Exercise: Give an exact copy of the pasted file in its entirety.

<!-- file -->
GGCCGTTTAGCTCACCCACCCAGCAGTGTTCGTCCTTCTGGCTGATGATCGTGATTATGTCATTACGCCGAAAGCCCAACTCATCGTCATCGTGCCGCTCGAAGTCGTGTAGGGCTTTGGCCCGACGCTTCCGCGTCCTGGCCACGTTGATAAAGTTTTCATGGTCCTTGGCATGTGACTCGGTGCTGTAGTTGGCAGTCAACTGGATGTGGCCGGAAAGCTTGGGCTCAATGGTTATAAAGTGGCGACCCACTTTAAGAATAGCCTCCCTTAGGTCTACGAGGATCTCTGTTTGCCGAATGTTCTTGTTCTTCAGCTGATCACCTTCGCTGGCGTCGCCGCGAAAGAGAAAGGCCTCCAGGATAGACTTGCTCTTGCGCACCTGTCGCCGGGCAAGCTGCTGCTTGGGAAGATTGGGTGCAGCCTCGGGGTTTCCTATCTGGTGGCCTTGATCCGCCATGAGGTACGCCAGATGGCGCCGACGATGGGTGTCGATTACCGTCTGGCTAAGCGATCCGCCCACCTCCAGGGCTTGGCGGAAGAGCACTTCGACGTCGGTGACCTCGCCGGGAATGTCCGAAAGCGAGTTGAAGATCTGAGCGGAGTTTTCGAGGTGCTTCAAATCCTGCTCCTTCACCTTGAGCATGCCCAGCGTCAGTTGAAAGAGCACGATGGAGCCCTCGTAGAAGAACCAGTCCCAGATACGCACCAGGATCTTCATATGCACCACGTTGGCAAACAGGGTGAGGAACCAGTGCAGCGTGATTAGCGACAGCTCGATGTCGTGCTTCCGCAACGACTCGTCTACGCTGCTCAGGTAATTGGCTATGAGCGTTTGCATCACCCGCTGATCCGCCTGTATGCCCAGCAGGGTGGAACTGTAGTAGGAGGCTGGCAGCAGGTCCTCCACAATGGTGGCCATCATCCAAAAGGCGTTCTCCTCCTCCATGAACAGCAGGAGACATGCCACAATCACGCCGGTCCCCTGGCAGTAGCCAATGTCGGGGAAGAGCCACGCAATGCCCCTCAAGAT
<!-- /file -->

GGCCGTTTAGCTCACCCACCCAGCAGTGTTCGTCCTTCTGGCTGATGATCGTGATTATGTCATTACGCCGAAAGCCCAACTCATCGTCATCGTGCCGCTCGAAGTCGTGTAGGGCTTTGGCCCGACGCTTCCGCGTCCTGGCCACGTTGATAAAGTTTTCATGGTCCTTGGCATGTGACTCGGTGCTGTAGTTGGCAGTCAACTGGATGTGGCCGGAAAGCTTGGGCTCAATGGTTATAAAGTGGCGACCCACTTTAAGAATAGCCTCCCTTAGGTCTACGAGGATCTCTGTTTGCCGAATGTTCTTGTTCTTCAGCTGATCACCTTCGCTGGCGTCGCCGCGAAAGAGAAAGGCCTCCAGGATAGACTTGCTCTTGCGCACCTGTCGCCGGGCAAGCTGCTGCTTGGGAAGATTGGGTGCAGCCTCGGGGTTTCCTATCTGGTGGCCTTGATCCGCCATGAGGTACGCCAGATGGCGCCGACGATGGGTGTCGATTACCGTCTGGCTAAGCGATCCGCCCACCTCCAGGGCTTGGCGGAAGAGCACTTCGACGTCGGTGACCTCGCCGGGAATGTCCGAAAGCGAGTTGAAGATCTGAGCGGAGTTTTCGAGGTGCTTCAAATCCTGCTCCTTCACCTTGAGCATGCCCAGCGTCAGTTGAAAGAGCACGATGGAGCCCTCGTAGAAGAACCAGTCCCAGATACGCACCAGGATCTTCATATGCACCACGTTGGCAAACAGGGTGAGGAACCAGTGCAGCGTGATTAGCGACAGCTCGATGTCGTGCTTCCGCAACGACTCGTCTACGCTGCTCAGGTAATTGGCTATGAGCGTTTGCATCACCCGCTGATCCGCCTGTATGCCCAGCAGGGTGGAACTGTAGTAGGAGGCTGGCAGCAGGTCCTCCACAATGGTGGCCATCATCCAAAAGGCGTTCTCCTCCTCCATGAACAGCAGGAGACATGCCACAATCACGCCGGTCCCCTGGCAGTAGCCAATGTCGGGGAAGAGCCACGCAATGCCCCTCAAGAT